When the Son of Man comes, will He find justice on earth?
Whether or not He will find faith on earth (cf. Luke 18:8), only time will tell. But will He find justice on earth?
Will he find the virtuous fairly rewarded and criminals punished proportionately for their crimes? Will He find the world’s goods equitably distributed among honest people living in harmony, with a care for the vulnerable and reverence for the wise? Will He find people communicating discreetly, giving each other the benefit of the doubt, working out their problems gently, helping each other generously, rising above petty antagonisms with serene mutual respect? Will He find all this when He comes again?
Today’s gospel reading at Holy Mass offers us a good warm-up for Sunday’s gospel. Today we hear the Lord Jesus refer to
Zechariah, who died between the altar and the temple building.
Let’s clarify a couple things: First, apparently the altar for animal sacrifice stood outside the original Temple of Solomon. The burning flesh of the lambs and other animals rose from the courtyard up to the heavens.
Second, of which Zechariah does the Lord speak here? How many Zechariahs appear in the Holy Scriptures? 1. Zechariah, father of ________. John the Baptist! 2. Zechariah, son of Berechiah, who prophesied when the Israelites returned from exile in Babylon. And 3. Zechariah, son of Jehoida, who lived 2 ½ centuries before that.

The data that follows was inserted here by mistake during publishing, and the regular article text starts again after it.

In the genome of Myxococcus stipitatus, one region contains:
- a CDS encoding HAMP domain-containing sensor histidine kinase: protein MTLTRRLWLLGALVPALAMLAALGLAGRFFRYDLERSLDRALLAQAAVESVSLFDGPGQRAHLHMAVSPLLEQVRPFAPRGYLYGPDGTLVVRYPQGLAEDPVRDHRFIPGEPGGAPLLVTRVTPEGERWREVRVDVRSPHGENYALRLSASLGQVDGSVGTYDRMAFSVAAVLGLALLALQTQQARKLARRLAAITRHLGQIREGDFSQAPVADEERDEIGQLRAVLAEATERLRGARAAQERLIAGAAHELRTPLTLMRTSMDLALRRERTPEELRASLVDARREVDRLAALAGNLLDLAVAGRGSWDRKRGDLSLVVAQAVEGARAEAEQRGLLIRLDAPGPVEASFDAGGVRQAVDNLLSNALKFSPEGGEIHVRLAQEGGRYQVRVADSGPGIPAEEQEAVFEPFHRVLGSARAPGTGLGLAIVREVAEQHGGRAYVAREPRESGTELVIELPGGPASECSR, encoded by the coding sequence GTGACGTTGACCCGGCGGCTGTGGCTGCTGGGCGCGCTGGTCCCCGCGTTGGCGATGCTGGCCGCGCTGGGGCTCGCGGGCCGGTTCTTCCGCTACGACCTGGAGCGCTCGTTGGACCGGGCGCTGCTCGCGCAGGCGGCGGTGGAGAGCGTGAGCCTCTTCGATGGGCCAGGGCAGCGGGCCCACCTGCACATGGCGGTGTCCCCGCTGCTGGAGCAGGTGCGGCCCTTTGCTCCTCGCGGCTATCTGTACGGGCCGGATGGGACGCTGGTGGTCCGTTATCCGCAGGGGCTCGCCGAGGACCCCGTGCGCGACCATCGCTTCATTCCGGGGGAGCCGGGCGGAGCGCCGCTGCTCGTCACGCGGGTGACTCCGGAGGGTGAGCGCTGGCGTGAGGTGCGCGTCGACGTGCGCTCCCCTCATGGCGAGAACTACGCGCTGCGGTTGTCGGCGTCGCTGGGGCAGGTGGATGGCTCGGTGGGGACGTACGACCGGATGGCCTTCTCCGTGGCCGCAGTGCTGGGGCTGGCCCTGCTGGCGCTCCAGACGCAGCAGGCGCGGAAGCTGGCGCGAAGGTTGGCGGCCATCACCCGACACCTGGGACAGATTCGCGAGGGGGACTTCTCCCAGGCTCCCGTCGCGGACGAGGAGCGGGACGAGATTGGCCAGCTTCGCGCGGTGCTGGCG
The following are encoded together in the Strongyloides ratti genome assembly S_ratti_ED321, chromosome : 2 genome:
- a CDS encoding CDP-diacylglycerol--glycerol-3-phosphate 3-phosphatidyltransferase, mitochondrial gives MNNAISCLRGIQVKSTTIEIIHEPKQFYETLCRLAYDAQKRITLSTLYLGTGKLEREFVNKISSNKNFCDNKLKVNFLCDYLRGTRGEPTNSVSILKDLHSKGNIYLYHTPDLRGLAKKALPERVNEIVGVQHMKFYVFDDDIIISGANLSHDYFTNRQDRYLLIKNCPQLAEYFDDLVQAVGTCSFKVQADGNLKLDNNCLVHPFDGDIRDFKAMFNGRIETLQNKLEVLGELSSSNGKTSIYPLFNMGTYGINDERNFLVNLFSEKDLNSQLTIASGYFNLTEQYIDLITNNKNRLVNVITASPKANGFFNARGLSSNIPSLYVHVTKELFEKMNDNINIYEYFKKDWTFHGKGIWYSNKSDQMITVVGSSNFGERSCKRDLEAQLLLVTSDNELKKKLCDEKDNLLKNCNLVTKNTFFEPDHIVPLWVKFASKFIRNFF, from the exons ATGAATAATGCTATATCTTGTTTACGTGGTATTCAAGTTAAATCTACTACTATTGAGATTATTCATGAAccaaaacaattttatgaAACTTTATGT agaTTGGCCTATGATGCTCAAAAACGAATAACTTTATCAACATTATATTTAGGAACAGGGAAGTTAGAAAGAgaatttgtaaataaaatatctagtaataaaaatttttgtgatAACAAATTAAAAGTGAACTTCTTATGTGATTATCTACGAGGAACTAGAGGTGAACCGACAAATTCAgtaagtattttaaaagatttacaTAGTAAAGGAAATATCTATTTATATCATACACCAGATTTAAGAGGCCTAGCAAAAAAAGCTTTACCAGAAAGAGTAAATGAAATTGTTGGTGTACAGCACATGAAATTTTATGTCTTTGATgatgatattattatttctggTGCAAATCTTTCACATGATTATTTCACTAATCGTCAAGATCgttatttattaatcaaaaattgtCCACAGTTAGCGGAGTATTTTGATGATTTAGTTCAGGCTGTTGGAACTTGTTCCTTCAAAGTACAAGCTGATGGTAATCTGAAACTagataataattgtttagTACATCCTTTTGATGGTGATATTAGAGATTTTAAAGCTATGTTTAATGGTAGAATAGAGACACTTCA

Zechariah, son of Jehoida, condemned the people of Jerusalem for worshiping pagan idols. He warned the people that the Lord had abandoned them—because they had abandoned the Lord. Instead of listening to his righteous warnings, they stoned him to death in the temple courtyard.
Now, the connection with Sunday’s gospel reading is this: When Zechariah lay dying, he said, “May the Lord see and avenge.”
We can see why Zechariah would have said that. Here he was, a faithful teacher of the Law of Moses, defending the honor of God in the Lord’s own Temple—and he meets a cruel death at the hands of bad people solely because he was trying to open the door to God for them. So he prayed that the world would not descend into total meaningless chaos, but rather that the Lord act to restore justice.
This sounds like the widow we will hear about in Jesus’ parable on Sunday, the widow who pleads insistently to the judge: “Render a just decision for me against my adversary!”
We live in the great age of mercy, when all sins can be forgiven because of the blood Christ shed for us. Injustice still holds sway on earth; mercy reigns above. The mercy of God gives us hope for ourselves, in spite of all our own injustices.
But what also gives us hope is the truth that moved the praying hearts of Zechariah and the widow in the parable. The reign of injustice on earth will end. God waits for the repentance of all He has chosen. Then justice will be done. All wrongs will be righted. The meaningless chaos of a world that kills the gentle messengers of God—it will be transformed by the divine Judge into a kingdom of true and eternal peace.